With the presidential election a few weeks away, health care providers are waiting to see how the results will affect them and their patients.
“One can’t even begin thinking about the future of health care until November 6 is over.… There’s tremendous potential for disruption no matter what happens,” said Donna Sweet, a professor and practitioner of internal medicine at the KU School of Medicine in Wichita.
Most of the rhetoric on the campaign trail has regarded the health care overhaul that became law in 2010. Most Democrats and President Obama support the law; most Republicans and presidential candidate Mitt Romney oppose it.
“I think most people agree the outcome of the presidential election will have an impact on whether or not the Affordable Care Act stays the way it is or gets repealed or possibly changed,” said Tom Bell, president of the Kansas Hospital Association. “That will have an impact on health care providers, patients and others when looked at not only for the individual mandate, but also things like pre-existing condition requirements.”
The Supreme Court ruled 5-4 earlier this year that the Obama administration’s Affordable Care Act was mostly constitutional.
Romney has said he would issue an executive order on his first day in office to grant waivers to states that didn’t want to participate in the Affordable Care Act – then work to repeal the legislation completely.
Even if Romney wins, Bell speculates that the act in its entirety won’t be repealed – or that parts of it would be re-enacted, outside the individual mandate.
Sweet, whose work focuses on providing services for the poor and those with HIV/AIDS, said she favors universal access to health care coverage and said the Affordable Care Act helps in that regard.
“I look at this from the patients’ perspective,” Sweet said. “I truly believe as physician that, if we do what’s right for patients, we’ll do OK.”
But the future of health care won’t be shaped by the Affordable Care Act alone.
Health care professionals say there are also questions about Medicare reimbursements and the state’s new privatized Medicaid program. Medicare programs typically cover senior citizens and Medicaid covers the poor, including many elderly.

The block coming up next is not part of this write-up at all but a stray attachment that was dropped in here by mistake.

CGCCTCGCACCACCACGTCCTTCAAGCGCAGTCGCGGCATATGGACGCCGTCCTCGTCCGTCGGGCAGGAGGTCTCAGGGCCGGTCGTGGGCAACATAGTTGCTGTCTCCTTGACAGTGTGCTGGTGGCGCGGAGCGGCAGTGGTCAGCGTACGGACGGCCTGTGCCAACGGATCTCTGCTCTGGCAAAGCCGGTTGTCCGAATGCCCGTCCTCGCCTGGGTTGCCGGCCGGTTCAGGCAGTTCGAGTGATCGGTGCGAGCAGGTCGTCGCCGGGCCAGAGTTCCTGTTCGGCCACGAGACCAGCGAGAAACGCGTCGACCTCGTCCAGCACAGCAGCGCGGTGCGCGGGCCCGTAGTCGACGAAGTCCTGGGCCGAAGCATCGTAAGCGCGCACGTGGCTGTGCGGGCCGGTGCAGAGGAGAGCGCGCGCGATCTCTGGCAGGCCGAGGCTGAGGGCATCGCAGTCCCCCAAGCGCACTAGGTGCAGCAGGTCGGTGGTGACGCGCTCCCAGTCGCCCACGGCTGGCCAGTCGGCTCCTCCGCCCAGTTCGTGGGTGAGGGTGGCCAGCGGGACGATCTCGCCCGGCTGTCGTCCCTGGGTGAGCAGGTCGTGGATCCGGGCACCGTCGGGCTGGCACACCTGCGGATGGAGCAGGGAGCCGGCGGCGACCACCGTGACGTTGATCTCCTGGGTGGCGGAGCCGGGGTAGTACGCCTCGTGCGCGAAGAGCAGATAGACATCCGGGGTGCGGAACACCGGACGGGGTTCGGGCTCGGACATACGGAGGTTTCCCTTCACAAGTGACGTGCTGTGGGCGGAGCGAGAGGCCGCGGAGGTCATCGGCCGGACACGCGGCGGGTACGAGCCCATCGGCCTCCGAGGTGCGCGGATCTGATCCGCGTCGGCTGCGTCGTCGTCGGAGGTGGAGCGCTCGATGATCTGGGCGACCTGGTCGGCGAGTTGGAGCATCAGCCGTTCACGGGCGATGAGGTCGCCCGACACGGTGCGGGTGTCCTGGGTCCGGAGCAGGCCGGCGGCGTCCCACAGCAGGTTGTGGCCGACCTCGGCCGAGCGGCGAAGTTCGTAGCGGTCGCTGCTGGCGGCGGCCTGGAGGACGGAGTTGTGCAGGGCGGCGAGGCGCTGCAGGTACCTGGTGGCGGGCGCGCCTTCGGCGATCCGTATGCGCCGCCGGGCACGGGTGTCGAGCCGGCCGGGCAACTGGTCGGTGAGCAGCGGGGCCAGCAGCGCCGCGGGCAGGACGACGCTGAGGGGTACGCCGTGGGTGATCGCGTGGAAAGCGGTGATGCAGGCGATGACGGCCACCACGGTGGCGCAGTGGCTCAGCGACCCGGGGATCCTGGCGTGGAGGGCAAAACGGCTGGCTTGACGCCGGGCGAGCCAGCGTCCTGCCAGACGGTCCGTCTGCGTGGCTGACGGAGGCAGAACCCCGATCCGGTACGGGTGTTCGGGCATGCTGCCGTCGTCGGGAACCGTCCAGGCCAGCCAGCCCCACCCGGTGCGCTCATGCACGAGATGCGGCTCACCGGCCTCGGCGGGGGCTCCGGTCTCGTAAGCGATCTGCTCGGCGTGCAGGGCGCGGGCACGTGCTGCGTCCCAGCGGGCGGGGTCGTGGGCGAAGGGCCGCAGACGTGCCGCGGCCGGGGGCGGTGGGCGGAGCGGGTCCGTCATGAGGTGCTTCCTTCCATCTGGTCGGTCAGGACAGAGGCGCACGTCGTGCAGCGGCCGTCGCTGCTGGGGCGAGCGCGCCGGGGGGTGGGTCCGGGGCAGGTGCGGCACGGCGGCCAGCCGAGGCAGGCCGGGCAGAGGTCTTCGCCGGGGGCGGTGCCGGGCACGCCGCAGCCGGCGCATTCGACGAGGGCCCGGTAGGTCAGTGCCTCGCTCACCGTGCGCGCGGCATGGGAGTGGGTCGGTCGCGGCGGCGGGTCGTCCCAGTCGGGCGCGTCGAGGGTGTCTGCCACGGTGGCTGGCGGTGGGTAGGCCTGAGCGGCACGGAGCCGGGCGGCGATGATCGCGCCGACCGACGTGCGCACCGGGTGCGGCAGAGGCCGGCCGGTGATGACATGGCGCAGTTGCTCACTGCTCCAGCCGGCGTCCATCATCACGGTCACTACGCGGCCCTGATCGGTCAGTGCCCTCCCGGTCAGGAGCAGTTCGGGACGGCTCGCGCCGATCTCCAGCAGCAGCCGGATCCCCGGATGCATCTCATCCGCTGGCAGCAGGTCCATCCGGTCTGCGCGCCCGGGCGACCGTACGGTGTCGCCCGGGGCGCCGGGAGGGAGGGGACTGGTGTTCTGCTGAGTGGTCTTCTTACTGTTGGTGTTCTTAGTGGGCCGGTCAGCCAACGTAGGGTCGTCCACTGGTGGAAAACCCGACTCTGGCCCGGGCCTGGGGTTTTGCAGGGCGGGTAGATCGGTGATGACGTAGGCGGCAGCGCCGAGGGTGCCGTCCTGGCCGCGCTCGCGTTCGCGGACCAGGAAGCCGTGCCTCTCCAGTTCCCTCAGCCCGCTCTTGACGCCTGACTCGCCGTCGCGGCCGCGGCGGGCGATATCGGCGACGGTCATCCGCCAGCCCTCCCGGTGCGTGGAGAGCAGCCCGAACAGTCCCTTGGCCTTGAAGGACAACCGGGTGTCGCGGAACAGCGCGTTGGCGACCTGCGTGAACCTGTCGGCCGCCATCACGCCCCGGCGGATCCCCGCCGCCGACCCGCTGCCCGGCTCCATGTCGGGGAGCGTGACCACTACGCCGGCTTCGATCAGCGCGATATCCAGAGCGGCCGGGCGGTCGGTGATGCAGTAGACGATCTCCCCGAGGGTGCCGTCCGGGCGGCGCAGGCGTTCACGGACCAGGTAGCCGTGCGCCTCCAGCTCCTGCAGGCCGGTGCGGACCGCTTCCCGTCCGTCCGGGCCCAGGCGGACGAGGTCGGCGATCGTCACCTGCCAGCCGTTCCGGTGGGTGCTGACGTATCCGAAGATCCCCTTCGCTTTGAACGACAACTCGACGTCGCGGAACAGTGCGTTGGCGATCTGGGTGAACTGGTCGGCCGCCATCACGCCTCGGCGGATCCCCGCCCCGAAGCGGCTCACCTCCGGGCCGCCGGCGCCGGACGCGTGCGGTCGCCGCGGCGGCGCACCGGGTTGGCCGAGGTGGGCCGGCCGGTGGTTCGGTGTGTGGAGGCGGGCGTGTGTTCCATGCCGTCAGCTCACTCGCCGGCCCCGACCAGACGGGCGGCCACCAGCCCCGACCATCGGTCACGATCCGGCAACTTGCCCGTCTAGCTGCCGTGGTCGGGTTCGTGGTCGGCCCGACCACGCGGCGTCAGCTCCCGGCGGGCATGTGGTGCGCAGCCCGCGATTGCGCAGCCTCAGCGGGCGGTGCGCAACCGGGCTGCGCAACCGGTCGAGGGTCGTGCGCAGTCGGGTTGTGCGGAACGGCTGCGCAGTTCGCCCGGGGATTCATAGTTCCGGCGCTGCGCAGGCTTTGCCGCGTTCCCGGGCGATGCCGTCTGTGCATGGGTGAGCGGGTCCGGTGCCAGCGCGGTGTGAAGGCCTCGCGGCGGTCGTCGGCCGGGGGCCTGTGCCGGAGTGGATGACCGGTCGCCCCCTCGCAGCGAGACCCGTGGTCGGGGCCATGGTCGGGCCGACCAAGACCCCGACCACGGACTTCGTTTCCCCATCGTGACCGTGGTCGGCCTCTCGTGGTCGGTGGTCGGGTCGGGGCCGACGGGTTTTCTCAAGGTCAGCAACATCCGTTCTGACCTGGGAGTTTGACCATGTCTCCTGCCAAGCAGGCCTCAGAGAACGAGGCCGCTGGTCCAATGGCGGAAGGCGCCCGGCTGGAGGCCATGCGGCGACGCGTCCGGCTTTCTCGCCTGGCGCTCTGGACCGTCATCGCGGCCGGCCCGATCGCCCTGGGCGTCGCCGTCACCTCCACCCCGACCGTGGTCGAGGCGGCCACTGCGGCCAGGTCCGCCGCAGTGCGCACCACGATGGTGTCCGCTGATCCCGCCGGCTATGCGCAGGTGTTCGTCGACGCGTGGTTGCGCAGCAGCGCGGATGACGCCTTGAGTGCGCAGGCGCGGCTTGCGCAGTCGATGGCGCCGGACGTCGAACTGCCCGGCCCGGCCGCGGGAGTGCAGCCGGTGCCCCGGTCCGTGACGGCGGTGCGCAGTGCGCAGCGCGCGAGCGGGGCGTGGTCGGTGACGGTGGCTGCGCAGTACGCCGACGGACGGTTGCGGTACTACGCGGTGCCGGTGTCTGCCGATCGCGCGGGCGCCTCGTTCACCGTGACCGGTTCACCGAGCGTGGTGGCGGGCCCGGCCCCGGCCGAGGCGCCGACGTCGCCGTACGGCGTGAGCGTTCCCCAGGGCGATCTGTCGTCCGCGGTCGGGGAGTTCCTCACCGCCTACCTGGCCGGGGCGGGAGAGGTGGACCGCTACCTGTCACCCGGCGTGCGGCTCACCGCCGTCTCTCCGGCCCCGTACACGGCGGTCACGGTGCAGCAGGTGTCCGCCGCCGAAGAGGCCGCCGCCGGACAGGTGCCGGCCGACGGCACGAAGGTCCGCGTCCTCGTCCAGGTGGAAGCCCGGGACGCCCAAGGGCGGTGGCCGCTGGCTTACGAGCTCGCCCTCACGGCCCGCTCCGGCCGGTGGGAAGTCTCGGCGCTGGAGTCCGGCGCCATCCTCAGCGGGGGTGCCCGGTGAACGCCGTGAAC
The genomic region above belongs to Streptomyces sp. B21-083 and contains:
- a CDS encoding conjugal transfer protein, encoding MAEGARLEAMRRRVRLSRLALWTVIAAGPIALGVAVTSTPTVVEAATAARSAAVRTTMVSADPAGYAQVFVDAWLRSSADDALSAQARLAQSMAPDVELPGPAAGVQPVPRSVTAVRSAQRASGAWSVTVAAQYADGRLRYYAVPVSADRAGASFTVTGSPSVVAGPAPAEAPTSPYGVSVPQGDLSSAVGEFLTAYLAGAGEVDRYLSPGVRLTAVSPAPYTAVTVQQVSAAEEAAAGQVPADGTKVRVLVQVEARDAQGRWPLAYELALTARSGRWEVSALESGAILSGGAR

There also are unknowns about how state and federal roles will be filled regarding such programs as the state health care exchange.
Gov. Sam Brownback has said he will wait to make a determination on the state health care exchange until after the presidential election. But other state officials have said that, at that point, it likely would be too late to move ahead with a state exchange.
“All of those things are tied up in this,” Sweet said. “If the state opts out of forming insurance exchanges and goes forward dependent on a federal exchange, I’m not sure what that will look like. … We have the almost total transition of Medicaid into managed care Medicaid, and I think that’s a big black box.”
Kansas’ switch to managed care companies for Medicaid means the state is moving closer to privatizing the publicly funded health care program, said Tom Estep, a cardiovascular thoracic surgeon at Wichita Surgical Specialists and president of the Medical Society of Sedgwick County.
“It’s hard to say what’s going to happen until someone gets elected. … We’re in very turbulent and untested waters right now because we really don’t know,” Estep said.
Estep said many doctors are concerned about the costs of increased rules and regulations when “the bottom line is already pretty thin.”
He said many people don’t understand that the bulk of Medicare reimbursement dollars that individual doctors offices receive go toward maintaining staff and electronic systems.
“If you look at President Obama, he’s had some cuts to Medicare. Paul Ryan had some cuts to Medicare. Providers are looking at how we’re moving toward the reform system and are looking at ways to deal with a government that is looking very seriously at entitlement reform,” Bell said. “Those aren’t easy things to do.”
Bruce Witt, director of government relations for Via Christi Health System, says Via Christi does not have a particular plan or position that it supports, but they are aware that the current Medicare and Medicaid programs are fiscally unsustainable and need to be addressed.
“Depending on who’s successful, we know there’s going to be some changes,” Witt said. “With the Ryan-Romney plan, (they’ve indicated) moving toward premium support models looking at dealing more with private plans in addition to traditional Medicare plans. … Regardless of who wins at the state and national levels, we’re going to have more patient-centered models, but we’re not really making those plans contingent on who wins or loses,” Witt said.
“There’s lots of uncertainty,” Sweet said. “We’re waiting until the sixth (Nov. 6) and then we’ll move forward. We have to move forward for our patients’ sake and work with whatever we’re given.”